From the coastal slopes of Whistler Blackcomb to the mountain resorts of the interior, British Columbia has what it takes to make the province one of the most sought-after ski and snowboard destinations in the world – perfect snow. And right now there’s lots of it!
Thanks to latitude, mountains and moisture from the Pacific Ocean, B.C.’s geography provides a combination of conditions to satisfy even the most fastidious winter sports enthusiasts.
The province’s winter weather is mostly influenced by low-pressure systems from the Pacific that move inland and deliver precipitation in the form of rain or snow. Cold and dry arctic high-pressure systems drift over the province from Canada’s north, bringing the kind of temperatures that transform snow into the region’s famous light, dry powder. Add these influences to the province’s stunning geographic diversity, and that means you can experience wide variations in snowfall, temperature and hours of sunshine, often over very short distances.
Whistler Blackcomb is nestled in the mountains of the south coast, where temperatures are warmer than in the north, and precipitation heavier than in the interior. Just a four- or five-hour drive east of Vancouver brings you to the trio of interior resorts – Sun Peaks Resort, SilverStar
Mountain Resort and Big White Ski Resort – in a region that produces snow of legendary lightness. Revelstoke Mountain Resort and Fernie Alpine Resort experience coastal-like precipitation thanks to Pacific weather systems that travel across the province, recharging with moisture from interior lakes before colliding with the Columbia and Rocky Mountains. Kimberley Alpine Resort, Panorama Mountain Resort and Kicking Horse Mountain Resort sit slightly in the lee of the weather fronts, where the air stays cooler and the snow fluffy.
The weather systems and topography ensure B.C.’s mountain resorts receive plenty of snow, and the people in charge of both managing the abundant natural snowfall and making artificial snow to give riders the jump on early season skiing take their jobs seriously.
Snow grooming – smoothing the trails – and snowmaking have evolved from a best guess to a precise science, and sometimes even an art form. A skilled operator at the high-tech controls of a snowcat can groom a steep run like Franz’s at Whistler or Revelstoke’s thigh-burning Snow Rodeo into deliciously carveable corduroy. Or they can sculpt the Telus Park at Big White and the SilverStar Terrain Park into playgrounds that will entertain and challenge the jibbers, big and small.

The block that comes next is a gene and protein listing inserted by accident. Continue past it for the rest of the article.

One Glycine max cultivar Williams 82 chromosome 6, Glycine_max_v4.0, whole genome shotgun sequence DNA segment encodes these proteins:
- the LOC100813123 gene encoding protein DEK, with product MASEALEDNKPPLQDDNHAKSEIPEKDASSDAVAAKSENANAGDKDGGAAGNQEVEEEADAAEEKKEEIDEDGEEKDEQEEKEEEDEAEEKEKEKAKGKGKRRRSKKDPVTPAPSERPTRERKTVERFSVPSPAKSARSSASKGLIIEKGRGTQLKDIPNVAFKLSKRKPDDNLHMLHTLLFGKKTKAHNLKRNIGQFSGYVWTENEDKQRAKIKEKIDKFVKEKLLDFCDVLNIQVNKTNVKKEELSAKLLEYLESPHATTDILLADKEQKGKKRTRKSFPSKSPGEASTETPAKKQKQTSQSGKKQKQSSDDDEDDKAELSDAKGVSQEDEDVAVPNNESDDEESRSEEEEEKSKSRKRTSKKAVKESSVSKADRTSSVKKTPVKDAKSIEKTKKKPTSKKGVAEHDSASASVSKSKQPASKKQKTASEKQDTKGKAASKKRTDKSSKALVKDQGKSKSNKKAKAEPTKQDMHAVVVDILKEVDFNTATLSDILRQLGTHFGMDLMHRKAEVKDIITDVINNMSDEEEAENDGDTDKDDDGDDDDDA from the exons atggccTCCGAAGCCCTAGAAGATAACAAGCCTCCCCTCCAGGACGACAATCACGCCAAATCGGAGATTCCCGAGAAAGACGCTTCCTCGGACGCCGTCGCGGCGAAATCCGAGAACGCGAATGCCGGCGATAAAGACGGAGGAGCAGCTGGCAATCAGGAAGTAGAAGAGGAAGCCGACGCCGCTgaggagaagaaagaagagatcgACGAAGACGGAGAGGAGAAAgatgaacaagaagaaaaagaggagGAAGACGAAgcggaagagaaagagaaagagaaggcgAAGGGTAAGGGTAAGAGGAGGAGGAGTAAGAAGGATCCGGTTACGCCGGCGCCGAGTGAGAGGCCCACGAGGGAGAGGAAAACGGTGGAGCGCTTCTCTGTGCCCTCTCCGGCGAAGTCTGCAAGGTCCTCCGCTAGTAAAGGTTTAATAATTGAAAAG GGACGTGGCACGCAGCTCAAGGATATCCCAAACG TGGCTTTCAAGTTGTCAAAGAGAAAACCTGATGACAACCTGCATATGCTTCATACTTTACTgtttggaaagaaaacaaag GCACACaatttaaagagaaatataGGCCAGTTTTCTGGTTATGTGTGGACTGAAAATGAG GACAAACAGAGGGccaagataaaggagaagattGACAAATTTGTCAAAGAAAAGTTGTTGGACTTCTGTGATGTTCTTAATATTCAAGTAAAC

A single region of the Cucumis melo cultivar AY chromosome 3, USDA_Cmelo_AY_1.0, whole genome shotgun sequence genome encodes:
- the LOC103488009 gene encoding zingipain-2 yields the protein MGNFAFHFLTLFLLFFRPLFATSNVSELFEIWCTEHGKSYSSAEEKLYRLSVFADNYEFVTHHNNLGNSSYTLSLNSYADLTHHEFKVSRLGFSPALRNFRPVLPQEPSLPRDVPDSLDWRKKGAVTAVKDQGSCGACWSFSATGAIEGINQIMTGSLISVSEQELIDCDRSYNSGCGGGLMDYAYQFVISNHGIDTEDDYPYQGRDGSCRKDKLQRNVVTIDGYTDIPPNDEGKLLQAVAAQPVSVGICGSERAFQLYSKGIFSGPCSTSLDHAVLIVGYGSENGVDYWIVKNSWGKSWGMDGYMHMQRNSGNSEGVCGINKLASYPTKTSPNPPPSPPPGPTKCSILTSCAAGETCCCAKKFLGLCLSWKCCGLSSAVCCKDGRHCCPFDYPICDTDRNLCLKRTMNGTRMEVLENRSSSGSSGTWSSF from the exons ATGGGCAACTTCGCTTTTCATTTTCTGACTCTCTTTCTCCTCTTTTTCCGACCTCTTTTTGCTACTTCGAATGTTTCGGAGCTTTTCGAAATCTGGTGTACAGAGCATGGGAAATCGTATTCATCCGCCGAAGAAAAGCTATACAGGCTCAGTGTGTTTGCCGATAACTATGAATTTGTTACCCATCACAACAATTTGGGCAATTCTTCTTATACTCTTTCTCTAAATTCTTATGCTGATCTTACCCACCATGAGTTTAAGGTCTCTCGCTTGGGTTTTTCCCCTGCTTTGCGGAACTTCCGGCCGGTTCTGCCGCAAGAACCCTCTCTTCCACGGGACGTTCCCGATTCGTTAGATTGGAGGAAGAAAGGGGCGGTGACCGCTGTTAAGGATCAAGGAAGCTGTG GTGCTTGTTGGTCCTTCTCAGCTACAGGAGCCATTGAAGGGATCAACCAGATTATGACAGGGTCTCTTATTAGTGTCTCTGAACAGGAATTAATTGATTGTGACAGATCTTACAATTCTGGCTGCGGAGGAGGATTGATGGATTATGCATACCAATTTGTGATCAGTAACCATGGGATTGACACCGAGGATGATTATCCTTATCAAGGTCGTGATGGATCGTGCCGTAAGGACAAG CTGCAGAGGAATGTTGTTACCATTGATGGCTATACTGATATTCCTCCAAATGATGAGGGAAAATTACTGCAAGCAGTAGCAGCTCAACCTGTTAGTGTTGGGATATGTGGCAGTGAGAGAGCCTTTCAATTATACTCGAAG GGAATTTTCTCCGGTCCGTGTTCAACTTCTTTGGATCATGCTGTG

Snow grooming can also turn difficult conditions like bumpy, icy, chopped-up old powder, and whatever else nature throws at a mountain, into a smooth and forgiving surface that skiers and boarders of all abilities can enjoy. Meanwhile, high-tech snowmaking helps to build the early season snow base, enabling resorts to guarantee high standards of snow quality.
Sun Peaks, less than an hour’s drive north of Kamloops, prides itself on taking advantage of its dry, cold interior location and cranking up the snowmaking guns as early as mid-October.
“Snowmaking technology has become very scientific and continues to become both a science and an art form,” says Barney Mouat, director of outside operations at Sun Peaks. “For example, automated snowmaking equipment has an onboard weather station that will automatically open the water hydrant and deliver a set amount of water that is optimal for a given temperature. The automation is fantastic because the gun adjusts the volume of water it sends out to adapt to the changing weather conditions.”
The other aspect of snow management is grooming. “Six conventional snowcats and two winch cats are capable of grooming 360 acres a night,” says Mr. Mouat, adding that groomers experience the mountain at a beautiful time, when the slopes glisten beneath the moon and stars or snowflakes drift in the beam of the snowcats’ lights. He’s been in the business of snow for 20 years and still can’t get enough of it.
“How do you measure the amount of happiness the snow provides to the hundreds of thousands of skiers and snowboarders who slide over it throughout the year?” he asks.
Perhaps by the smiles produced.
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